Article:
Confirmation bias describes the tendency for people to favor information that confirms their beliefs. I've spent more than 30 years working with scientists. During that time I've been given full and unrestricted access to their data - warts and all. And at times I've been taken aback at the breathtaking audacity of scientists in ignoring data that do not confirm their beliefs. On one...  Read More
Oct. 1, 2013 10:18 am
Although the finding that most forecasts are poor is not surprising...the magnitude and extent of the error in forecasting is troubling. Cha M, Rifai B, Sarraf P. 2013 Interesting Factoids: 65% of forecasts overestimate sales. 20% overestimate sales by >160% The size of the overestimate decreases post-launch: but they are still overestimated by around 40%. Reference:...  Read More
Sep. 30, 2013 6:51 am
In pharma, project teams are often reluctant to recommend termination of their projects. The reluctance to terminate the development of a potentially successful product may be exacerbated by a number of cognitive biases: Decisions to terminate projects are often viewed as losses and project teams tend to be loss averse. Teams may commit the sunk costs fallacy in arguing that a project is...  Read More
Sep. 24, 2013 10:37 am
Evaluating risk in the face of uncertainty is one of the cornerstones of modern, evidence-based medicine. Take screening for instance. Screening is not without risk. And the results of screening are not without uncertainty. Anaesthesia, for example, is not without risk. Surgery is not without risk; surgical outcomes often uncertain. Drug treatments may not be without side effects. And not all...  Read More
Sep. 11, 2013 9:56 am
The Development Speed Paradox – the greater the development speed, the longer the expected time to market. The faster you go, the longer it takes. Executive Summary: · In the 1990s the pharmaceutical industry sought to increase R&D productivity by increasing development speed and reducing development cycle times. · Such development speed initiatives shortened the development time of ...  Read More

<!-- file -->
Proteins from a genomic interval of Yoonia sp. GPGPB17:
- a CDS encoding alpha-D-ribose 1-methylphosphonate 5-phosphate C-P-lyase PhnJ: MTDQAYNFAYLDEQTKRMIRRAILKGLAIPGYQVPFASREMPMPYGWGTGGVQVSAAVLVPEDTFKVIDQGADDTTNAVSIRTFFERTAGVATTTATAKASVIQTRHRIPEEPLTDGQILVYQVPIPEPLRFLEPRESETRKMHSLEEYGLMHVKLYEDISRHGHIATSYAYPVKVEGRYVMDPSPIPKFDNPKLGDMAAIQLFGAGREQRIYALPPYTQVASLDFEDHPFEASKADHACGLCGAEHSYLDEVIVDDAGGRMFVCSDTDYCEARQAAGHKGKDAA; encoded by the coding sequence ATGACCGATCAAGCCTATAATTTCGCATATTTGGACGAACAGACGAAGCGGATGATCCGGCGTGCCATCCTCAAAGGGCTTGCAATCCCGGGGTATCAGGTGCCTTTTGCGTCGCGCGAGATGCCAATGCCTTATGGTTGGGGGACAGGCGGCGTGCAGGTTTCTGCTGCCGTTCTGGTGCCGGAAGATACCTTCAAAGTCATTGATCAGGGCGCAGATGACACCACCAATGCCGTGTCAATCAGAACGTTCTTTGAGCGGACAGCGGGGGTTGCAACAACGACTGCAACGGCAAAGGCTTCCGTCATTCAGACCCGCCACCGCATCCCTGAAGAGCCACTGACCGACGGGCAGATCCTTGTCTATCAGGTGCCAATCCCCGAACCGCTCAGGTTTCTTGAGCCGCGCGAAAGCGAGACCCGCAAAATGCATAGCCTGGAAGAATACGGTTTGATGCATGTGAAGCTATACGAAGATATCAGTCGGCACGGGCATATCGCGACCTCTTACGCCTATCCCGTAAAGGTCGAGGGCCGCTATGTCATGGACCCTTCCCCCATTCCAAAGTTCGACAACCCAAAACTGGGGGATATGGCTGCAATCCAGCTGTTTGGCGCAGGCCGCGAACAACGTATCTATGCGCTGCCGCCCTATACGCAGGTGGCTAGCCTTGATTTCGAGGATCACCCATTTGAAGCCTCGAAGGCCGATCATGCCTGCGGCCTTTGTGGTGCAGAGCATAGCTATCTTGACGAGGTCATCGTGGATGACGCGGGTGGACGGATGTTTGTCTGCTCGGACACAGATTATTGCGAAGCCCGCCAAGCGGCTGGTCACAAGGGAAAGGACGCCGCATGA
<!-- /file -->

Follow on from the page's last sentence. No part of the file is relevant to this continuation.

Sep. 5, 2013 11:16 am
The strong form of the Development Speed Paradox states that the faster the speed of development the longer the expected time to first marketing authorization approval. The original trade magazine article came out in 1995 [1] but the more learned version has been accepted by the journal Drug Discovery Today . Did Development Speed Initiatives in the 1990s Precipitate the...  Read More
Sep. 3, 2013 11:53 am
London, England. 1895. Concerned by the growing problem of horse droppings in the nation's capital the Times newspaper asks what is to be done? The Times correspondent calculates that if the capital's horse population continues to grow then London will be nine feet deep in horse manure by 1950. But he was wrong. By 1950 horse manure was detectable only in trace quantities on the streets...  Read More
Jul. 30, 2013 11:09 am
Nancy Duarte presents an interesting analysis of what makes a great talk: The Secret Structure of a Great Talk Note that while she makes reference to the use of audio-visual props during the analysis of the Steve Jobs presentation, at no point does she urge you to repeat the entire content of your 300 Powerpoint slides in a dull monotone until your audience have lost the will to live. Nor...  Read More
Jul. 4, 2013 11:45 am
Ninety percent of everything is crap. Theodore Sturgeon In the pharmaceutical industry 90% of the stuff we work on is crap and never gets to see the light of day. The attrition rate in pharma is high, most molecules never get to market and many scientists spend their entire careers in the industry without ever working on a successful molecule. So I thought I understood...  Read More
Jul. 3, 2013 2:15 am
Recently, I bumped into Anatol Rapoport’s Rules of Engagement again[1]. Re-express your opponent’s position so clearly, vividly, and fairly that your opponent says, “Thanks, I wish I’d put it so elegantly.” List any points of agreement – especially if they are not matters of general or widespread agreement. Specifically mention anything you learned from your opponent. Only then...  Read More
Jun. 20, 2013 8:17 am